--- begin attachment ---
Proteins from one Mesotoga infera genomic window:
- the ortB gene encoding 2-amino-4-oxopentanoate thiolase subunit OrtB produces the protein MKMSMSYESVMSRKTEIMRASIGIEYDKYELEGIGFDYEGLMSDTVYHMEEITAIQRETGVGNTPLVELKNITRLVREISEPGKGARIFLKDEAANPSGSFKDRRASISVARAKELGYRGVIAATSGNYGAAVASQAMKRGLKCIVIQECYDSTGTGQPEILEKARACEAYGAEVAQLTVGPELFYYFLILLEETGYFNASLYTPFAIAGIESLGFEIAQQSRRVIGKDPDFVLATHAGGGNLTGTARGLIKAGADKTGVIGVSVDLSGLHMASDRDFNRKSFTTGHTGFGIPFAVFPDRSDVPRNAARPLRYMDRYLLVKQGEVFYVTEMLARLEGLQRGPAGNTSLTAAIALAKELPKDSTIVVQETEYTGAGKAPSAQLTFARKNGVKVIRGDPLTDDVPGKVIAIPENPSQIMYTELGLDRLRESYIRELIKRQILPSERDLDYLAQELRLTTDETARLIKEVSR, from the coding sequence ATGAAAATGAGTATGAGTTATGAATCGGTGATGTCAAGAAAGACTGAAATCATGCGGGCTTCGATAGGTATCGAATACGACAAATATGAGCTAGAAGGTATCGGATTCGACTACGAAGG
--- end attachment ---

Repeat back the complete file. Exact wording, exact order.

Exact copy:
Proteins from one Mesotoga infera genomic window:
- the ortB gene encoding 2-amino-4-oxopentanoate thiolase subunit OrtB produces the protein MKMSMSYESVMSRKTEIMRASIGIEYDKYELEGIGFDYEGLMSDTVYHMEEITAIQRETGVGNTPLVELKNITRLVREISEPGKGARIFLKDEAANPSGSFKDRRASISVARAKELGYRGVIAATSGNYGAAVASQAMKRGLKCIVIQECYDSTGTGQPEILEKARACEAYGAEVAQLTVGPELFYYFLILLEETGYFNASLYTPFAIAGIESLGFEIAQQSRRVIGKDPDFVLATHAGGGNLTGTARGLIKAGADKTGVIGVSVDLSGLHMASDRDFNRKSFTTGHTGFGIPFAVFPDRSDVPRNAARPLRYMDRYLLVKQGEVFYVTEMLARLEGLQRGPAGNTSLTAAIALAKELPKDSTIVVQETEYTGAGKAPSAQLTFARKNGVKVIRGDPLTDDVPGKVIAIPENPSQIMYTELGLDRLRESYIRELIKRQILPSERDLDYLAQELRLTTDETARLIKEVSR, from the coding sequence ATGAAAATGAGTATGAGTTATGAATCGGTGATGTCAAGAAAGACTGAAATCATGCGGGCTTCGATAGGTATCGAATACGACAAATATGAGCTAGAAGGTATCGGATTCGACTACGAAGG